STORY-TELLING IN SWAN PARK

story telling in the park

Are you sitting comfortably? Then I’ll begin…

Delighted to be asked to take part in a storytelling event for Free Wee Libraries, by local artist Geraldine Timlin, I ventured down to Swan Park and discovered a lovely surprise . Geraldine was busy decorating a little corner of the park that would entice anyone to sit for a while among the green and the books.  Like bees to flowers, the children came and took their place on a tiny toadstool. When they were sitting comfortably, I began to read a story about The Mummy Shop by Abie Longstaff & Lauran Beard published by Scholastic books. A little boy wanted a new Mummy because his own Mummy made him clean his room and go to bed early. She sounded like a really bad Mummy! So the little boy ordered up a new Mummy but no matter what Mummy he got they weren’t quite right. By the end of the book, he realised he wanted his own Mummy back because she was just perfect! All the children agreed that their own Mammies were perfect too, and it was a good job because their real Mammies (and Daddies and Grannys were not too far away) I hope everyone enjoyed the storytelling morning as much as I did.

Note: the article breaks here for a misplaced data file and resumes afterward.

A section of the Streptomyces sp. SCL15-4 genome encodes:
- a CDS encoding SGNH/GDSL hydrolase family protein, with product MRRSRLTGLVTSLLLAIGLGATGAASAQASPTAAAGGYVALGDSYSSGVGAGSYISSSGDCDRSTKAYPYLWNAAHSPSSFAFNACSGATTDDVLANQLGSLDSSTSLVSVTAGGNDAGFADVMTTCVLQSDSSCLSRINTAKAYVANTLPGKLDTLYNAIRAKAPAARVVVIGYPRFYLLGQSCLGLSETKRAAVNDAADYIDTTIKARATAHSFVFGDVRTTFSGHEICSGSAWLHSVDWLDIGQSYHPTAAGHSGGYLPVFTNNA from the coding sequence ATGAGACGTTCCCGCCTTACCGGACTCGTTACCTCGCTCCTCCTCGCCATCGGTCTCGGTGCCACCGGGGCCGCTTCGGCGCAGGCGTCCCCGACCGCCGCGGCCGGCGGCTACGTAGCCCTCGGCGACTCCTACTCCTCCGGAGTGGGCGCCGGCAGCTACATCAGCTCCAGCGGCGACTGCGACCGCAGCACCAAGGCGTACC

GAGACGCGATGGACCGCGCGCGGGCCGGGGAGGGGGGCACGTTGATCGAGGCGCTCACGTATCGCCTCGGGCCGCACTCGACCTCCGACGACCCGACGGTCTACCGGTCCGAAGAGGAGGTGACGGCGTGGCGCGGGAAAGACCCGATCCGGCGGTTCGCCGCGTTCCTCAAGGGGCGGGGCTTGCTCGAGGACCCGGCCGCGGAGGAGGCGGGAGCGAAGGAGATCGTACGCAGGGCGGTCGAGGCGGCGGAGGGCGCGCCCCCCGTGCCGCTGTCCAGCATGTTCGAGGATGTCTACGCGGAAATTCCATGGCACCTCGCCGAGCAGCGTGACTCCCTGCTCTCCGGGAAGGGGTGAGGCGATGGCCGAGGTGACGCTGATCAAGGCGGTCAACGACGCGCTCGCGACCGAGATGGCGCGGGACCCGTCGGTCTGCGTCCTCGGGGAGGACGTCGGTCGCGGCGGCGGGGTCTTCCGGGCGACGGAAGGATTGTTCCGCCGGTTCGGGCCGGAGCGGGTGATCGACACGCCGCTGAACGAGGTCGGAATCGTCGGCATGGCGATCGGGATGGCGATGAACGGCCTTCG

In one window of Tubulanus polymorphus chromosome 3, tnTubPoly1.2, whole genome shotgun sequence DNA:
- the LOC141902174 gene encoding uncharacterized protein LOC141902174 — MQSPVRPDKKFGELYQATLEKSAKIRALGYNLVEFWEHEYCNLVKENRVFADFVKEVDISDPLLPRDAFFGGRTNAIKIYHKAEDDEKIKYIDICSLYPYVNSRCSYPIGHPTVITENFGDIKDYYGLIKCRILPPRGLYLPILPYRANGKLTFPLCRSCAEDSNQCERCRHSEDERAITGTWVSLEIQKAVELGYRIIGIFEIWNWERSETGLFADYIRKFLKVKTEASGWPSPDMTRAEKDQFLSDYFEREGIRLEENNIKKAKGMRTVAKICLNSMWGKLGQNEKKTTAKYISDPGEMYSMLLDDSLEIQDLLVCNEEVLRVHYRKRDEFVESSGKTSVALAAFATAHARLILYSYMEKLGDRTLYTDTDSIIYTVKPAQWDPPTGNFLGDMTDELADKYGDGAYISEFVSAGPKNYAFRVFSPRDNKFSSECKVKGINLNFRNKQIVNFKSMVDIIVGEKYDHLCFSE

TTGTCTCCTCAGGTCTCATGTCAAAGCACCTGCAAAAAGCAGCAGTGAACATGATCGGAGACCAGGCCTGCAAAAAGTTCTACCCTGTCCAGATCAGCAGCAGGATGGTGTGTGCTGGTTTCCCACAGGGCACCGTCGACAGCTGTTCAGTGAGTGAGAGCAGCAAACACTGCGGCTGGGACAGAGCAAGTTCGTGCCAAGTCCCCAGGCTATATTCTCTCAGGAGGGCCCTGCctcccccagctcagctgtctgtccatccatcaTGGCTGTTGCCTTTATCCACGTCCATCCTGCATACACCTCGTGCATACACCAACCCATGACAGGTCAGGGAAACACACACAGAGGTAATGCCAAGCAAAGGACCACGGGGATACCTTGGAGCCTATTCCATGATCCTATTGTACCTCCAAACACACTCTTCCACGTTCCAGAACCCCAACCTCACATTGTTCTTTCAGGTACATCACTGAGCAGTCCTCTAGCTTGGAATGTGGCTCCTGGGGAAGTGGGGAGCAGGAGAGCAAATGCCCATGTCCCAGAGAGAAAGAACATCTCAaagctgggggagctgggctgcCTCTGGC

The essence of the Free Wee Libraries is the fun of being out in the open air and the magic of a story. In a way, it took me back to when I was younger. All those summer months spent reading outside, for hours on end, on my back, squinting in the brightness, up on one elbow, propped up against a trunk of a tree, turning pages to the end of a book. Granted, there wasn’t much else to do, no electronic devices to distract me, no television, no town or village near, but the magic appeared in the form of a mobile library that came every fortnight to the bottom of Pomeroy, three miles away from our home.  Along with my sisters, we walked there and back, laden with books. We were so excited about getting stuck into the books we never minded the long walk. Besides, it was totally normal. Mum and Dad were shaking hay in the fields so shanks mare was our only mode of transport. When we arrived home we would have ‘tay’ in the field, and before we were asked to lift the dockins we would sneak behind a haystack and devour the latest Enid Blyton or Nancy Drew book. Sometimes Mum joined us. Wrapped up in arms and legs, while gazing at the view down to Lough Neigh and beyond, I got lost in my mother’s voice that took us off to a land of wonder and adventure. When Dad took a break he would stretch out in the heat of the day and tell his own stories, mad, crazy, off the wall yarns, and of course we believed every word that dropped from his mouth because they were always about the man that lived over the mountain, or the woman that had no shoes, totally believable characters that was a figment of my father’s imagination. The ghost stories were told by the fireside in winter but the long funny yarns were told in the hay field. My father had no formal education but it didn’t prevent him from telling the most amazing stories that had us hanging on to his every word. With the Easter holidays stretching out before us, now is a good time to renew your love for books and nature. Make sure you pay a visit to a Free Wee Library and who knows, sometime soon, you might come upon another magical story time in the park. If you do, be sure to stop by.

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